Wisconsin shooting triggers painful memories of racism aimed at Sikhs
By Adrienne Batra
TORONTO – When news broke last week of the horrific shooting at the Sikh Gurdwara (which means gateway to the `Guru’) in Oak Creek, Wis., my mother had phoned me within minutes insisting I turn on the TV to see how `these idiots in the media are talking about our people.’
She was specifically referring to CNN’s coverage, which felt it necessary to constantly interrupt its commentary about the massacre to remind the audience that Sikhs aren’t Muslims.
Admittedly it was annoying, because, to me, it seems obvious since I’m Sikh and am therefore acutely aware of the difference.
However, it really bothered my mother. When probed as to why, she summarily said that, in this day and age, she couldn’t believe people don’t know how to differentiate the two.
It doesn’t, though, surprise me.
After the terrorist attacks on 9/11, pictures of Osama bin Laden were running on network television 24/7. In the picture most often showed of him, he was attired in a white turban and had a long beard. This could explain why some just assume anyone with a turban is Muslim. A turban and beard, of course, are two of the most distinguishing features of a Sikh man.
The white supremacist trash who murdered six people and injured police officers (the cops who gunned him down should be given medals) at the Gurdwara last week probably fell into this category of people who live their lives blissfully ignorant.
And since 9/11, Sikhs in Canada and the U.S. have spoken out against increased `hate crimes’ perpetrated against the community. The Sikh Coalition, which has kept track of such incidences, reported in the months after 9/11 `300 cases of violence and discrimination against Sikh Americans throughout the United States.’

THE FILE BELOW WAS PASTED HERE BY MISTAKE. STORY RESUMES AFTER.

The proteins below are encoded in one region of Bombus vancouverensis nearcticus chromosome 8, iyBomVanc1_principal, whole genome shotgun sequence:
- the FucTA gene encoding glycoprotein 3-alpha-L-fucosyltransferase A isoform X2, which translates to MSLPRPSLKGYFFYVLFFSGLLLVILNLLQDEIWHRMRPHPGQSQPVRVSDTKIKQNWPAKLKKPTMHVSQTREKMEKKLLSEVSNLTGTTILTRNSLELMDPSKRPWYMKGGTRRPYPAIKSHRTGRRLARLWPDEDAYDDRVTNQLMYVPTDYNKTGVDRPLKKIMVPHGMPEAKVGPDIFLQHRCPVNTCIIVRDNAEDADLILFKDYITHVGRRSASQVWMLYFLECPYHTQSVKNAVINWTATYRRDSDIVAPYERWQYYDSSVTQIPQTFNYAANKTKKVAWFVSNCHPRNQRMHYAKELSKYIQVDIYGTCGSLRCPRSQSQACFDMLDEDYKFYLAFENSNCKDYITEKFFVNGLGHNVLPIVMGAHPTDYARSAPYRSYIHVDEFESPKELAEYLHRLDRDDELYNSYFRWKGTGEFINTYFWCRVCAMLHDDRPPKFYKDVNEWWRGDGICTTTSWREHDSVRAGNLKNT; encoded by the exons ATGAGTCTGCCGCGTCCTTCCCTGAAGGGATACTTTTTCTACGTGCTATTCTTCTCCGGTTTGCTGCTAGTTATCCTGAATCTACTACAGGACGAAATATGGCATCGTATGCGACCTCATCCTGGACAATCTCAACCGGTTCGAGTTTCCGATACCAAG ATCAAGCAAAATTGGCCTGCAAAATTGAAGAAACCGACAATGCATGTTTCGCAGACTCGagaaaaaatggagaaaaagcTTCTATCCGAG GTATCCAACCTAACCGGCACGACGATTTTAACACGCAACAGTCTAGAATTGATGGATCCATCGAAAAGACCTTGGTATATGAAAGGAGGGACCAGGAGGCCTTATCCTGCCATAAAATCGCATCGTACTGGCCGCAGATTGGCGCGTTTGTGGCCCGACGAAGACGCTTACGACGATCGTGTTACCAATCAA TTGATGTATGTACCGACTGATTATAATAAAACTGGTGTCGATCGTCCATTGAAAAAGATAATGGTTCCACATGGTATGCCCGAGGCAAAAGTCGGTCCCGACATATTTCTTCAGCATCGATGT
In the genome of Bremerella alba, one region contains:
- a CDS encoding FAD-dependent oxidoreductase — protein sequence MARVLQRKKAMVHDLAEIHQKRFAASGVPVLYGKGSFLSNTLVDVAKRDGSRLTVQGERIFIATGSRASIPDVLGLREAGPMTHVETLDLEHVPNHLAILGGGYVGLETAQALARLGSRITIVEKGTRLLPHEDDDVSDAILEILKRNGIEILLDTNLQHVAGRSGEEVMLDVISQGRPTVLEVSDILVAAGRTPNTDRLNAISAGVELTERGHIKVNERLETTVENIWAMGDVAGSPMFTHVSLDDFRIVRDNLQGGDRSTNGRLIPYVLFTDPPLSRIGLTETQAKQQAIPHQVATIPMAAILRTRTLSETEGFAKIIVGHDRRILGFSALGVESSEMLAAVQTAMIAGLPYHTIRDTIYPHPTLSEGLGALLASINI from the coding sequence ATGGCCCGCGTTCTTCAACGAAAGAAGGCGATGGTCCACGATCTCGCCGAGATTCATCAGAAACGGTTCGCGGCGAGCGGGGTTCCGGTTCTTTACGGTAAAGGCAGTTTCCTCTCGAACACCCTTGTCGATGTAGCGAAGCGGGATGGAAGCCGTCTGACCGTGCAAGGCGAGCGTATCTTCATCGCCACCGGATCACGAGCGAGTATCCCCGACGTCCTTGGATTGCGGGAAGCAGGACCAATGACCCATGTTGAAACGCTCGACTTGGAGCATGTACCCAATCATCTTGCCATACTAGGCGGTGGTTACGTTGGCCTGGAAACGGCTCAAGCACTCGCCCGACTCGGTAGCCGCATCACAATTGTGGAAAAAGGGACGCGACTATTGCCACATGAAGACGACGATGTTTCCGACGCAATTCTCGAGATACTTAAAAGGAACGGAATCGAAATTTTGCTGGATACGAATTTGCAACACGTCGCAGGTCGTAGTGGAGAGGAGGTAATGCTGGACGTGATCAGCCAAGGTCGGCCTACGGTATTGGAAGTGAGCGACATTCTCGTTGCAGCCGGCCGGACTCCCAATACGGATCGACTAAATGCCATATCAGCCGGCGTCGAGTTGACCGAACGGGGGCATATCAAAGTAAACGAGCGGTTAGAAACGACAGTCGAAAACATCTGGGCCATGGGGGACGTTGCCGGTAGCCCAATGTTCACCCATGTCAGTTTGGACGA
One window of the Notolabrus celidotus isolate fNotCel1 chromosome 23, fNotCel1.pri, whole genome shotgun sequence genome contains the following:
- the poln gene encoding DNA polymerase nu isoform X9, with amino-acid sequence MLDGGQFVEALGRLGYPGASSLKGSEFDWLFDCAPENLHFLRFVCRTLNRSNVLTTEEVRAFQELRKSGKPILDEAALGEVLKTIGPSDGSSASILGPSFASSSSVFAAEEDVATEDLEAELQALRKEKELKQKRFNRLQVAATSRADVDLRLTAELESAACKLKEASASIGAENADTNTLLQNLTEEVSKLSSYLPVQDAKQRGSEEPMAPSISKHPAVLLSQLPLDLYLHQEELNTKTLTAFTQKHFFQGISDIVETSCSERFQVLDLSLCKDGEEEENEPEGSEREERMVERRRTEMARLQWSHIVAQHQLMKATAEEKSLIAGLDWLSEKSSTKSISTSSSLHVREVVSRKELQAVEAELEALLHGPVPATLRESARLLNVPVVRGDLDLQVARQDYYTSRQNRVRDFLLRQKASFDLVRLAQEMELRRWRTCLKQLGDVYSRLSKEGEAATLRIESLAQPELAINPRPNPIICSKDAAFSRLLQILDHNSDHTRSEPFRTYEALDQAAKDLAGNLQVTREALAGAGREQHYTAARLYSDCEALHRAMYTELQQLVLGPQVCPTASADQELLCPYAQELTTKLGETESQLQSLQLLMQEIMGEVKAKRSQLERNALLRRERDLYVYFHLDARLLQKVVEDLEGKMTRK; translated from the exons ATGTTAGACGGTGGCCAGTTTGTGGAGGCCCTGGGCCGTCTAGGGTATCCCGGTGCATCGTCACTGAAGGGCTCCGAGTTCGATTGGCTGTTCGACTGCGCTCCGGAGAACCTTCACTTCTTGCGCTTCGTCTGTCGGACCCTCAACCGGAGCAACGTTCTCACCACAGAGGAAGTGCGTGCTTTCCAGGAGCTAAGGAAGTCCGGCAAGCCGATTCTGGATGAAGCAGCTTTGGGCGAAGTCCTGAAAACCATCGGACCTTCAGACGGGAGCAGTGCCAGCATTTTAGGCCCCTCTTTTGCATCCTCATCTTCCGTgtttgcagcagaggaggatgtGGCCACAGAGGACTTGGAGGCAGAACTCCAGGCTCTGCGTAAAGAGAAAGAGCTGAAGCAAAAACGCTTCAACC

In November 2001, some teens in New York burned down Gobind Sadan Gurdwara `because they thought it was named for Osama bin Laden.’ A Sikh family in New Mexico had their car defaced with images of genitals and profanities about Allah. There were numerous other brutal attacks on elderly Sikh men and young boys, many of which were motivated by hatred against Muslims. The Huffington Post’s Religion section has done an excellent job of putting together an unfortunately lengthy list of these acts of violence.
When my parents moved to Canada, my father cut his hair and chose to no longer wear a turban. That choice had consequences for him as his uncle, an over-educated doctor living in England, ostensibly disowned him.
But I know why my father did it – the same reason why our parents gave my brother, two sisters and I `Canadian’ names. He knew it would be tough enough growing up in Saskatchewan in the 1970s – not a lot of `brown’ people around, already looking different, and people having difficulty pronouncing your name – without compounding the issue of racism.
We didn’t experience such things as our cousins who grew up in Vancouver – they had their turbans kicked off, were called `towel heads,’ and told to `go back where you came from’ (even though they were born in Canada).
Despite my parent’s best efforts, I had my own brush with racism, but it pales in comparison to what others endured. I distinctly remember one incident when I was growing up in Saskatoon. At a friend’s house party, her father looked straight at me and said he didn’t want `Pakis’ in his house. I told him to go f— himself. At the time it, didn’t dawn on me that his pejorative reference was because he thought I was from Pakistan.
`My parents are from India you twit,’ kept running through my head.
In subsequent conversations with my parents since the shooting, it also became clearer to me why the media coverage had her particularly fussed.
My mother grew up in India during partition in 1947, when hundreds of thousands of Sikhs were killed, as were Muslims and Hindus. Her terrible memories of that time are seared into her mind. And for a young girl who was forced to flee her home in Lahore, (now Pakistan) because it was being burned to the ground with them inside, only to get on a train that was then ambushed and most people on board murdered, it occurred to me she, and so many other Sikhs, still haven’t healed from that dark and bloody time in India’s and Britain’s history.
The invasion of the holiest of places for Sikhs, the Golden Temple in Amritsar, to the Air India bombing – those painful memories also remain.
So watching a brazen attack on `her people’ on North American soil struck a very raw nerve.
Courtesy: Toronto Sun